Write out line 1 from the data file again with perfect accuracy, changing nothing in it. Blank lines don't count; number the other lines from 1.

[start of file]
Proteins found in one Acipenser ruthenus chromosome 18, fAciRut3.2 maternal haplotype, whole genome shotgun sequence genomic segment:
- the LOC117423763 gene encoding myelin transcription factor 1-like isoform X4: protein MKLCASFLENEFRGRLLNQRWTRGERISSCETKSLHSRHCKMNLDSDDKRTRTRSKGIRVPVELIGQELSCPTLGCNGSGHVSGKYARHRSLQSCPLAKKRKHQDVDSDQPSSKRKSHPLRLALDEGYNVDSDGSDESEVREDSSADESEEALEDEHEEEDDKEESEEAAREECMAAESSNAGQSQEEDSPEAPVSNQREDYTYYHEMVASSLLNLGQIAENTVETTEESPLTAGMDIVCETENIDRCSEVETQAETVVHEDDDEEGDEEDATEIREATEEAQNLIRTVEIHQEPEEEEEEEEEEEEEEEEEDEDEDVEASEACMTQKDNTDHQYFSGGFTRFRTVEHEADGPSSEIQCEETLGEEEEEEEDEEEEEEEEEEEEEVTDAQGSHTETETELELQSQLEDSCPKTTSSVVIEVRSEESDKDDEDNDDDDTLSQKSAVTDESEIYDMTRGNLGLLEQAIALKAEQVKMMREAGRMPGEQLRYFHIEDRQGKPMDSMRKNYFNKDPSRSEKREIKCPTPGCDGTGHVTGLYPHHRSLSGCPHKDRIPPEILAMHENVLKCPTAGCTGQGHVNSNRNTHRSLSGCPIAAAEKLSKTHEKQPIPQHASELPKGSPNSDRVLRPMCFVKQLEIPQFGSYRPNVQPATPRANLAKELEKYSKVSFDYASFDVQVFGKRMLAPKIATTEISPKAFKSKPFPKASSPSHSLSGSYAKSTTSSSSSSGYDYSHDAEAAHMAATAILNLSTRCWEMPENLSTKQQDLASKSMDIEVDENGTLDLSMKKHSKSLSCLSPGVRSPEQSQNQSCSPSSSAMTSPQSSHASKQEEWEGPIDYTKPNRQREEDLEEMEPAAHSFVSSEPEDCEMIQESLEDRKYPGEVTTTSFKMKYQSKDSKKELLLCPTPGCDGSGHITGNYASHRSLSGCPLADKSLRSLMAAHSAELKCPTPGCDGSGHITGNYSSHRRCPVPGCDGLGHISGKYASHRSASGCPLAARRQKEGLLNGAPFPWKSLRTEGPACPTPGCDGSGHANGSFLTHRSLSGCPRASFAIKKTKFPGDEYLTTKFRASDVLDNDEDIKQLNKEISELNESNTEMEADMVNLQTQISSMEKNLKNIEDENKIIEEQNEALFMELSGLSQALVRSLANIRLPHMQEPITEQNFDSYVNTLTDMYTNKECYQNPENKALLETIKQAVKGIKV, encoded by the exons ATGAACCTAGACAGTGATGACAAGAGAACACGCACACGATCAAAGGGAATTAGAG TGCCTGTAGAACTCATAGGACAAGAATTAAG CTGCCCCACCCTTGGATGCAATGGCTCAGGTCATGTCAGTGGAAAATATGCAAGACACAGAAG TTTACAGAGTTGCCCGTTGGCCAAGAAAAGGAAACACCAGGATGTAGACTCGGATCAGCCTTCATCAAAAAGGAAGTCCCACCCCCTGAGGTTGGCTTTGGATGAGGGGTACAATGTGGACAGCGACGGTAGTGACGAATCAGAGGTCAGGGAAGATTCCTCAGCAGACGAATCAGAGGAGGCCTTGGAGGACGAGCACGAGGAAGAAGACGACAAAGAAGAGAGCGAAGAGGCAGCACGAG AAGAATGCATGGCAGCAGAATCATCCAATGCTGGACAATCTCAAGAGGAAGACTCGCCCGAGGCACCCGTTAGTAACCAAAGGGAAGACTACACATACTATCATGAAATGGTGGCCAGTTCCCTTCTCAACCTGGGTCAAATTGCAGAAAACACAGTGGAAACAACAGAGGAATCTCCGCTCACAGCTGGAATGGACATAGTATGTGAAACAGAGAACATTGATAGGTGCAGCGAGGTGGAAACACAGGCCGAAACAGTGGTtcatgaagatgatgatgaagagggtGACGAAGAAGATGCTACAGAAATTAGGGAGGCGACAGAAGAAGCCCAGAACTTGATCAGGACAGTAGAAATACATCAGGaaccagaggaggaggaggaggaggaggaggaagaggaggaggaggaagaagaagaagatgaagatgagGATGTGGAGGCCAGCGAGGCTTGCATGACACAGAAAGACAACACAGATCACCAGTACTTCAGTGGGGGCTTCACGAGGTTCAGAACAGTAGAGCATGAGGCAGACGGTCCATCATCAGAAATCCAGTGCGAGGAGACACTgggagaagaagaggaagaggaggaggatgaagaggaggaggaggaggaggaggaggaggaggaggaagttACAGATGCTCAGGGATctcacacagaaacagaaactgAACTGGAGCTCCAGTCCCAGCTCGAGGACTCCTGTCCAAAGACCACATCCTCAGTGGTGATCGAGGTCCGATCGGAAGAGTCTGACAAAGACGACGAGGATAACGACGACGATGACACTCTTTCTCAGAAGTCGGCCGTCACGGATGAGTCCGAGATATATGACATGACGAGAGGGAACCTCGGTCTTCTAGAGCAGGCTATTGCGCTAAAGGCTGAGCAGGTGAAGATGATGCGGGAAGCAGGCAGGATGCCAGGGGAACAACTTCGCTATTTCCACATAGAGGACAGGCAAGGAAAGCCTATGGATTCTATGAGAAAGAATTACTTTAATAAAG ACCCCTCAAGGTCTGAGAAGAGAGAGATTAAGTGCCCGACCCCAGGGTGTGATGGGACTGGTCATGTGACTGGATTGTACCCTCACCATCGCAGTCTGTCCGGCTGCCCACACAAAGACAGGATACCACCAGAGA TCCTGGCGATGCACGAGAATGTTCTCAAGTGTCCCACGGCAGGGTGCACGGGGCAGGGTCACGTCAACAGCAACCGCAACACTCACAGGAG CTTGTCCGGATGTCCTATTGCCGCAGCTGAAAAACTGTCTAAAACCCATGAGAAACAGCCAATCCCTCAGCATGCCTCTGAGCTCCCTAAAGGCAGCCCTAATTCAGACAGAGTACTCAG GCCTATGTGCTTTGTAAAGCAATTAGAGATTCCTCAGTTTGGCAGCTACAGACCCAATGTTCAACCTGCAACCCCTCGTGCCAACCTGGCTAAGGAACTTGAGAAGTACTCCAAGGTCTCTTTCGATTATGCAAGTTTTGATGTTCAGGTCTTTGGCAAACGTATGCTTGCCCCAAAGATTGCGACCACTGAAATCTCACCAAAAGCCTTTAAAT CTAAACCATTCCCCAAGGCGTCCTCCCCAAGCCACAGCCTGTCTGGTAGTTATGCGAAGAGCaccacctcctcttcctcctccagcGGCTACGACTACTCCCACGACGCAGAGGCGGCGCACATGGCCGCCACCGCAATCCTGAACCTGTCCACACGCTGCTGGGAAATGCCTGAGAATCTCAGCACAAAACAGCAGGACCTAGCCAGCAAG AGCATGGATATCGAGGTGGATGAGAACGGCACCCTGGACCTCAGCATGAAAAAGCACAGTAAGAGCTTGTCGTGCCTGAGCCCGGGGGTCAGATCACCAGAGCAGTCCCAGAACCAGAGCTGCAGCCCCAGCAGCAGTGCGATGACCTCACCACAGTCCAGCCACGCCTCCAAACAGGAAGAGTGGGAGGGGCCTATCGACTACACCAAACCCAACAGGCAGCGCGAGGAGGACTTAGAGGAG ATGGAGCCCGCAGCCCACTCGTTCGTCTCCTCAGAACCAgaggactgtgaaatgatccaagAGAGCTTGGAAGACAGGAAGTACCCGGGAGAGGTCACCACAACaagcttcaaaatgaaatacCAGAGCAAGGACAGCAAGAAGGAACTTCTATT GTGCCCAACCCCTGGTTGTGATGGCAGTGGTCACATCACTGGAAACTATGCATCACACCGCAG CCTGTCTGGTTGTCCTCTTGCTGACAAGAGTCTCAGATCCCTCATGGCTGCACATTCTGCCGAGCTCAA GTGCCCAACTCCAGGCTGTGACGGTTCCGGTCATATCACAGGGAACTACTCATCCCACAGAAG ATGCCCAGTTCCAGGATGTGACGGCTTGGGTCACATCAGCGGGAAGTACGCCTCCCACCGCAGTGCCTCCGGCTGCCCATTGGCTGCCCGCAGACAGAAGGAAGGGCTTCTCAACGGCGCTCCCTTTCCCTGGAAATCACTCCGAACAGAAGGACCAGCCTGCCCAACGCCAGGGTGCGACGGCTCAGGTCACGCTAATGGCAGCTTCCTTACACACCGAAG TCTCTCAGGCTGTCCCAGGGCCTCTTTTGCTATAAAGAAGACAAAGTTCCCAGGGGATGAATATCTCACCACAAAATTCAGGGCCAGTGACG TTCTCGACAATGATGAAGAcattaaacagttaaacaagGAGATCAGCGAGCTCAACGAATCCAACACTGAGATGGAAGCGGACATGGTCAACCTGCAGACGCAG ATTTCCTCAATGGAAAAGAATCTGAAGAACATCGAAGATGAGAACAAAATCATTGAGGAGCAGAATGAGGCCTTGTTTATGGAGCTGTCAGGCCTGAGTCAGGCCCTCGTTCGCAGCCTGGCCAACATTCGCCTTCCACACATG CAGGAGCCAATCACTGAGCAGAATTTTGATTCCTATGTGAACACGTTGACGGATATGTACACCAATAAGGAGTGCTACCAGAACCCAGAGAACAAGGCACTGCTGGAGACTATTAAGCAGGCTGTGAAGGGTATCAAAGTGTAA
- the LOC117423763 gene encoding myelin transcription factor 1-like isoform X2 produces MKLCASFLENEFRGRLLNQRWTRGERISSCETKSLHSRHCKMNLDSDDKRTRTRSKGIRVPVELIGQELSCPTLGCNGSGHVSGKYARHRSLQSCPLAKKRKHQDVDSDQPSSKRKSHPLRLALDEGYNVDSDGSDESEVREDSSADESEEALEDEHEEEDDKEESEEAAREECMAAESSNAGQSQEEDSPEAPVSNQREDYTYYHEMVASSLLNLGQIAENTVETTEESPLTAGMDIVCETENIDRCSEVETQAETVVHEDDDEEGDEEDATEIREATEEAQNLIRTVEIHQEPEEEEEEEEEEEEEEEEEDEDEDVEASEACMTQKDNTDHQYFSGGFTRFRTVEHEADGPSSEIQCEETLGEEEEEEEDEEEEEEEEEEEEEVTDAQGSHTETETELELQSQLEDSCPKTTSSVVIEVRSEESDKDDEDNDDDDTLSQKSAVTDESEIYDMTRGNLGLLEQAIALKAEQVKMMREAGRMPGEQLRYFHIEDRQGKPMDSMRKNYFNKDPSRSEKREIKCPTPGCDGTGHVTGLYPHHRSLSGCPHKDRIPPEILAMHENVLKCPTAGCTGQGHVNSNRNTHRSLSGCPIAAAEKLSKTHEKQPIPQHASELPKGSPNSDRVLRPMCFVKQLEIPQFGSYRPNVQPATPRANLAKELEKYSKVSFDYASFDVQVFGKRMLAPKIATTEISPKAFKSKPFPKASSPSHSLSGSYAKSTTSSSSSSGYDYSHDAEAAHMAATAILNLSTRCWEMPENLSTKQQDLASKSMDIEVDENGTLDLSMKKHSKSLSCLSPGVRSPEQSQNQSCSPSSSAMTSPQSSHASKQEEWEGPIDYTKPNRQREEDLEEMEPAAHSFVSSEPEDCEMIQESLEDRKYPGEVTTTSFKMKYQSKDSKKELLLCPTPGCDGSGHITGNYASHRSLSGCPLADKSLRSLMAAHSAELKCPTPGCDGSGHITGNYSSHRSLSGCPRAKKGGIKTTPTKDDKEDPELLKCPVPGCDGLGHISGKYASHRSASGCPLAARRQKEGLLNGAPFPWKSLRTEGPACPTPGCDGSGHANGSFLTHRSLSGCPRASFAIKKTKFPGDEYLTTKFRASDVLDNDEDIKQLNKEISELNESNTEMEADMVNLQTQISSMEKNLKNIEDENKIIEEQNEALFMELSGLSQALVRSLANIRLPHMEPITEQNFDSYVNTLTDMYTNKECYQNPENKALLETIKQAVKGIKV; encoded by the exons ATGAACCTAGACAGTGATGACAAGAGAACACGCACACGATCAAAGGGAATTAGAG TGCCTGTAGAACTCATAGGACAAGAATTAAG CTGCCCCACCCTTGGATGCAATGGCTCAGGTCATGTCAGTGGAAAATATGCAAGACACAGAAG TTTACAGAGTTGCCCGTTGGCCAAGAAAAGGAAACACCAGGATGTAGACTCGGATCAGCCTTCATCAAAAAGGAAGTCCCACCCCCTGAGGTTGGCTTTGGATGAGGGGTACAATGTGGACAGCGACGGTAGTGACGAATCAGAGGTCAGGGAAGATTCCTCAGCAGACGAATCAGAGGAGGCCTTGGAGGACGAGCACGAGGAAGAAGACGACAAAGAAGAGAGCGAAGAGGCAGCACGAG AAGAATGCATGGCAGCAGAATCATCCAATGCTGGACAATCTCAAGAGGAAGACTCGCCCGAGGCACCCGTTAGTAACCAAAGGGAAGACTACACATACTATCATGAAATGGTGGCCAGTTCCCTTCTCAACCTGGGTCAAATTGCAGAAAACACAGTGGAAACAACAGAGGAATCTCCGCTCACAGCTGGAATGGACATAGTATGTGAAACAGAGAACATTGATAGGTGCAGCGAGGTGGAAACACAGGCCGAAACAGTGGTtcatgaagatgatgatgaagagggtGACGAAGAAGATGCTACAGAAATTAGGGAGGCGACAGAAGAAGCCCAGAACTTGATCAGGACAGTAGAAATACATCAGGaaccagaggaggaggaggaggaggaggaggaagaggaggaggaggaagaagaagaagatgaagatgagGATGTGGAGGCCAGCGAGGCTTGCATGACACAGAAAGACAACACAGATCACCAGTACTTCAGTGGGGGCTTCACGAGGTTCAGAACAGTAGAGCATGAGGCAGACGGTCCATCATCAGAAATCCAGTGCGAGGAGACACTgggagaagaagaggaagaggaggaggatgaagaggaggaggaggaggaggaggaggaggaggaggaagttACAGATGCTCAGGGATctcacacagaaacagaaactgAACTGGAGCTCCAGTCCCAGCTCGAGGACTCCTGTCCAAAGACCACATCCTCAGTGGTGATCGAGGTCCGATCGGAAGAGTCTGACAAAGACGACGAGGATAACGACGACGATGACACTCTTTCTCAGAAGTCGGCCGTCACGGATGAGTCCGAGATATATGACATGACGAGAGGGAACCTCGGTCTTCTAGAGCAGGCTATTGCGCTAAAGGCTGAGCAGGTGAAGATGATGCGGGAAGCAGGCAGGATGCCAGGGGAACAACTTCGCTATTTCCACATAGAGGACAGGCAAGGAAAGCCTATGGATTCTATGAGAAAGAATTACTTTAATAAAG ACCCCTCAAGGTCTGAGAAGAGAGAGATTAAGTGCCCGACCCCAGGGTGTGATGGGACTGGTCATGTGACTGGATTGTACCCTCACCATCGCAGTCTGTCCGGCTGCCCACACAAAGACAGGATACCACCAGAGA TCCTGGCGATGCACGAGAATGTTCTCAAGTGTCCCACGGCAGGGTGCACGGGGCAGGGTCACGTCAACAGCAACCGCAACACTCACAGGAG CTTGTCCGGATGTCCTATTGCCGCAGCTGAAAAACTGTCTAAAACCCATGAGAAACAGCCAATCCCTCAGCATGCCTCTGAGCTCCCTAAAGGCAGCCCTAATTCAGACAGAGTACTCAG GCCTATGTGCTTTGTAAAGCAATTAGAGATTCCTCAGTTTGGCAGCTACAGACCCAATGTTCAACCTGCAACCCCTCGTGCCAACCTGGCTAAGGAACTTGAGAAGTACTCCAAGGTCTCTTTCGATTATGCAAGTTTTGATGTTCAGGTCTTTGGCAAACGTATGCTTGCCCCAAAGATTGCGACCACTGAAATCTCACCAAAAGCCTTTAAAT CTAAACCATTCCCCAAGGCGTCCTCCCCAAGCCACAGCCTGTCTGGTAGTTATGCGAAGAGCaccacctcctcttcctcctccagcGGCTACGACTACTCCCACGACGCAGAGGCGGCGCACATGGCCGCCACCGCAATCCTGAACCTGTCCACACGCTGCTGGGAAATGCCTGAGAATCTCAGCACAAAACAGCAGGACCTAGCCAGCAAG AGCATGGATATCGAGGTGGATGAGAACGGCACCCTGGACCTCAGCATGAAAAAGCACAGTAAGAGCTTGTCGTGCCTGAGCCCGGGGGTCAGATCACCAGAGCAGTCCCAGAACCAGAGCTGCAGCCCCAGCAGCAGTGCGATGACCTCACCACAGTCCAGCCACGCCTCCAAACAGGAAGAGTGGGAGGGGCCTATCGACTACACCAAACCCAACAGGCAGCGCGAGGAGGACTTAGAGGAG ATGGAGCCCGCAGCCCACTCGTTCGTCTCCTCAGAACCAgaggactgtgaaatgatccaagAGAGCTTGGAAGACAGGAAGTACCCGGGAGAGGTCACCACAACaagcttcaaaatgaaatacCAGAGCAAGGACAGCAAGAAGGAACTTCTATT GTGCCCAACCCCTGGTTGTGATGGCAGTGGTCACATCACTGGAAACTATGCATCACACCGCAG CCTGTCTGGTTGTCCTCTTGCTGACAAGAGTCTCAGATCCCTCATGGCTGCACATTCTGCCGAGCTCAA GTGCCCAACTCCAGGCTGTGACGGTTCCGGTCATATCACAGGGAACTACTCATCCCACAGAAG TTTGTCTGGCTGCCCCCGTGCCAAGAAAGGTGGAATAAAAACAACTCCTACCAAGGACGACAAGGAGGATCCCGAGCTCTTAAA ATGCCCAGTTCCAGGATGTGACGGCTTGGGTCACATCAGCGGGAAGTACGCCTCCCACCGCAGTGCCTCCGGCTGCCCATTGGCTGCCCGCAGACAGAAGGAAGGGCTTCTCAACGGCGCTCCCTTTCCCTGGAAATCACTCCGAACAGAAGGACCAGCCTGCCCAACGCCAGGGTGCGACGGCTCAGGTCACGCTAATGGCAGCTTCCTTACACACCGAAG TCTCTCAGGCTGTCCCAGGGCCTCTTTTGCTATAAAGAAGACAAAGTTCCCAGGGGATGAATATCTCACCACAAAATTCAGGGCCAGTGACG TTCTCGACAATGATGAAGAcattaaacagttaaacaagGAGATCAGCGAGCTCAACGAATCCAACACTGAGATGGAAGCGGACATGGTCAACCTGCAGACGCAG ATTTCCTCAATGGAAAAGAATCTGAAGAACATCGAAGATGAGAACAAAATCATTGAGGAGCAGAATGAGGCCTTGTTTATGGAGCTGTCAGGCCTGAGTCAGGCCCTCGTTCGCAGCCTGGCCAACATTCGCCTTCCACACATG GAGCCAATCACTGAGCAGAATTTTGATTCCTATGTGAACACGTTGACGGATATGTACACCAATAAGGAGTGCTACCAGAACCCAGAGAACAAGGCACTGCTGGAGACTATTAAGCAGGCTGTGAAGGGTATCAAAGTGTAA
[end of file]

Proteins found in one Acipenser ruthenus chromosome 18, fAciRut3.2 maternal haplotype, whole genome shotgun sequence genomic segment: